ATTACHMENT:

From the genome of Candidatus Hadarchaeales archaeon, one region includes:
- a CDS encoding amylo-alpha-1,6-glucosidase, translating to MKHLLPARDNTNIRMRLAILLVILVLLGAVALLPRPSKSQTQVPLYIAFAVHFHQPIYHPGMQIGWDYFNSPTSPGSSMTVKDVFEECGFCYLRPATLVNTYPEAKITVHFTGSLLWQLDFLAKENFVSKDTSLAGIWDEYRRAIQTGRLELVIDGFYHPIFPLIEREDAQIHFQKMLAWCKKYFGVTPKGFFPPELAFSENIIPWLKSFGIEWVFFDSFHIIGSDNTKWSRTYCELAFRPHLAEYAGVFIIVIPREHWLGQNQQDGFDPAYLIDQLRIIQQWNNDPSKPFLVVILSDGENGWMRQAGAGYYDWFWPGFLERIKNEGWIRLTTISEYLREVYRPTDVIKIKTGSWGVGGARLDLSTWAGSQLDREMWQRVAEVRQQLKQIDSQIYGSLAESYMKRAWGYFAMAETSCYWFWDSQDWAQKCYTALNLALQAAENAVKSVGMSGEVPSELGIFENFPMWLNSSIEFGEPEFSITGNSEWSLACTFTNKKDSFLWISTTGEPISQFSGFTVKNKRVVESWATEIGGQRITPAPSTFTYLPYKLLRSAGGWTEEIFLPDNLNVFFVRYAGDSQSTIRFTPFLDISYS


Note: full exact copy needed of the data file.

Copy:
From the genome of Candidatus Hadarchaeales archaeon, one region includes:
- a CDS encoding amylo-alpha-1,6-glucosidase, translating to MKHLLPARDNTNIRMRLAILLVILVLLGAVALLPRPSKSQTQVPLYIAFAVHFHQPIYHPGMQIGWDYFNSPTSPGSSMTVKDVFEECGFCYLRPATLVNTYPEAKITVHFTGSLLWQLDFLAKENFVSKDTSLAGIWDEYRRAIQTGRLELVIDGFYHPIFPLIEREDAQIHFQKMLAWCKKYFGVTPKGFFPPELAFSENIIPWLKSFGIEWVFFDSFHIIGSDNTKWSRTYCELAFRPHLAEYAGVFIIVIPREHWLGQNQQDGFDPAYLIDQLRIIQQWNNDPSKPFLVVILSDGENGWMRQAGAGYYDWFWPGFLERIKNEGWIRLTTISEYLREVYRPTDVIKIKTGSWGVGGARLDLSTWAGSQLDREMWQRVAEVRQQLKQIDSQIYGSLAESYMKRAWGYFAMAETSCYWFWDSQDWAQKCYTALNLALQAAENAVKSVGMSGEVPSELGIFENFPMWLNSSIEFGEPEFSITGNSEWSLACTFTNKKDSFLWISTTGEPISQFSGFTVKNKRVVESWATEIGGQRITPAPSTFTYLPYKLLRSAGGWTEEIFLPDNLNVFFVRYAGDSQSTIRFTPFLDISYS